It’s Sunday mid-morning and I’m looking at my PC, and a pile of bills and notes written down from the past week. This scene isn’t too different from b-school or old work experiences but still a hurdle in the life of an information worker. I wrote about reading Getting Things Done (GTD) months ago and how it really made a difference for my last term at school. Now, the same GTD is helping me keep my sanity and work through consulting projects – but at a different pace.
Well, maybe pace isn’t the right concept because things aren’t moving that quickly. It’s challenging in a different way. Now instead of desk-based work, I’m doing client centered non-desk-based work that keeps me moving. First to a new city each week, then to the client’s office for meetings and working sessions. All are good, but I’m finding that early in the week all is well mentally (ability to focus, mind like water, etc), but as the week progresses it starts getting a little slippery. Confirmation of meetings logged or notes becomes less certain. Who’s fault is it? Mine, of course. I’m not doing a good enough job processing and taking action on the right items.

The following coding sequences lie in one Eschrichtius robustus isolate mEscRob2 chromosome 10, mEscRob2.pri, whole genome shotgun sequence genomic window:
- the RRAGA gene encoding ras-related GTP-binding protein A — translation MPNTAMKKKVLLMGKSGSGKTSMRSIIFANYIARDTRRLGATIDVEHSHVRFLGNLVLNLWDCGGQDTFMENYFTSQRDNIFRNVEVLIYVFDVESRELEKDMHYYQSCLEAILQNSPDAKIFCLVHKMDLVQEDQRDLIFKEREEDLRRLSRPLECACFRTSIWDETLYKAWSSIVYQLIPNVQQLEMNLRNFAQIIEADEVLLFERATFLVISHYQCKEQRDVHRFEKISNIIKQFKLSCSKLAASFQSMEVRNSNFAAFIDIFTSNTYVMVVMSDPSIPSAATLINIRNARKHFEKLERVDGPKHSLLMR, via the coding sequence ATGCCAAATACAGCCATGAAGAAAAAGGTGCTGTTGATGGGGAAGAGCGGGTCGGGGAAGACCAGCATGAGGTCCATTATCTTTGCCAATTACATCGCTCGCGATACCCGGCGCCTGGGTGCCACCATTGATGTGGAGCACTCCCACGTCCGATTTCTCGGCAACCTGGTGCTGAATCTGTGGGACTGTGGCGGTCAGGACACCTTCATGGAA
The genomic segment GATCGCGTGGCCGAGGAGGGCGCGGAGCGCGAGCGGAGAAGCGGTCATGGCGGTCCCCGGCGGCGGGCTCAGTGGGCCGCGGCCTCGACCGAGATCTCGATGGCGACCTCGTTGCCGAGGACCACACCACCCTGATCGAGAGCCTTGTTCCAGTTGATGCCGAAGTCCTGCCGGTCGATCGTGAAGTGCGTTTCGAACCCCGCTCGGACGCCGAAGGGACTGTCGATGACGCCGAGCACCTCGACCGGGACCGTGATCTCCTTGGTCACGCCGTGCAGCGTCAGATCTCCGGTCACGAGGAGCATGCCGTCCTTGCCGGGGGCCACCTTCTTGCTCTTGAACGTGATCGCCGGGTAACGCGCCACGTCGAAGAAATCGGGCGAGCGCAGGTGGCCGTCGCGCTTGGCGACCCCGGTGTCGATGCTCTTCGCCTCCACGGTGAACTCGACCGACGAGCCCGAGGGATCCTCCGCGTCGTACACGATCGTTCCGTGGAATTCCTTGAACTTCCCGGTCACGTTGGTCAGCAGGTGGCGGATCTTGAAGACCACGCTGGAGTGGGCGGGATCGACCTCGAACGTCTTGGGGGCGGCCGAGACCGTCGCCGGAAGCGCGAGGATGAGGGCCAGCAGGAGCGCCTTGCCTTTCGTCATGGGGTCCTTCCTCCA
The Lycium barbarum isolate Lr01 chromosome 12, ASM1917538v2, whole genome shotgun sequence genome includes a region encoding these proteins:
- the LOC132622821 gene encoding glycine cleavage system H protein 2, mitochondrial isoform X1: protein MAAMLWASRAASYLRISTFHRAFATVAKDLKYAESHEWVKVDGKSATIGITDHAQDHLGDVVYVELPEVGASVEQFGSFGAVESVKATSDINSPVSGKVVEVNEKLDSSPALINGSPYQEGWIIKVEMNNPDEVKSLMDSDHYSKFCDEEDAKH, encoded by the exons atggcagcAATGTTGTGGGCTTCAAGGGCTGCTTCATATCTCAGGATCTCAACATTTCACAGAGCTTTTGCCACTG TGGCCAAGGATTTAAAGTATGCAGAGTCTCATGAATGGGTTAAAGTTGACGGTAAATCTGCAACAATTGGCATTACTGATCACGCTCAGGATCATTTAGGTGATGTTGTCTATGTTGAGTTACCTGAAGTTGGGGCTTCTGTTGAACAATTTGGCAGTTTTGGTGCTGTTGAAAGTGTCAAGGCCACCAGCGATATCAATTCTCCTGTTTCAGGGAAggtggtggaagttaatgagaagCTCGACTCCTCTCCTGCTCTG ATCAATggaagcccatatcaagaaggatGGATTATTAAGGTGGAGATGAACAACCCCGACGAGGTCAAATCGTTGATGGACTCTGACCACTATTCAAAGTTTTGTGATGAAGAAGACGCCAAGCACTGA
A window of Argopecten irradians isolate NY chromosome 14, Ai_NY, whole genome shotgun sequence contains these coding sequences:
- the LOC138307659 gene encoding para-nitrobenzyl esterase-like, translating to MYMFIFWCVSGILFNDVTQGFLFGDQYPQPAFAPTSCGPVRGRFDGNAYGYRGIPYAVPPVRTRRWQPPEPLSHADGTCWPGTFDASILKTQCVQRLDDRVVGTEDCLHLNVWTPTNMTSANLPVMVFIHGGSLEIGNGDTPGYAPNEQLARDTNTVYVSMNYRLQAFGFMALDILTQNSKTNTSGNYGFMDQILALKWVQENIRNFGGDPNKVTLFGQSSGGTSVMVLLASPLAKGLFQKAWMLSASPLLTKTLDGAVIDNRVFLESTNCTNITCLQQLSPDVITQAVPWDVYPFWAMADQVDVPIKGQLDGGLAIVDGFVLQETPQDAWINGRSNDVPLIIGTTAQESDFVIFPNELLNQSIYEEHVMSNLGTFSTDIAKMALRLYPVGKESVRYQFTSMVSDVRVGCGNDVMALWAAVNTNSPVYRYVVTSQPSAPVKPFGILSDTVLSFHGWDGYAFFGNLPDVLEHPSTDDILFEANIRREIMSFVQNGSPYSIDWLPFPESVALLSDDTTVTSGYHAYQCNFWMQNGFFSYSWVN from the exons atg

So, today I’m doing the weekly review of all my projects; unscrewing my PC thanks to having two email accounts and a reset PC this week (new domain and two MS Exchange accounts). By around 1pm CST, this problem shall be resolved. Oh yes.
Then, I’ll move on to finding work nirvana and that mental freedom GTD when applied always seems to provide.
Then, like during the final months of the MBA, I just have to hope everyone I work with figures out the same trick without the silly and sad excuse – he, he, I just haven’t gotten around to it. For us in the know, we always shrug and suggest moving it up in their priority list. And, then walk away promising ourselves GTD will be part of our hiring criteria.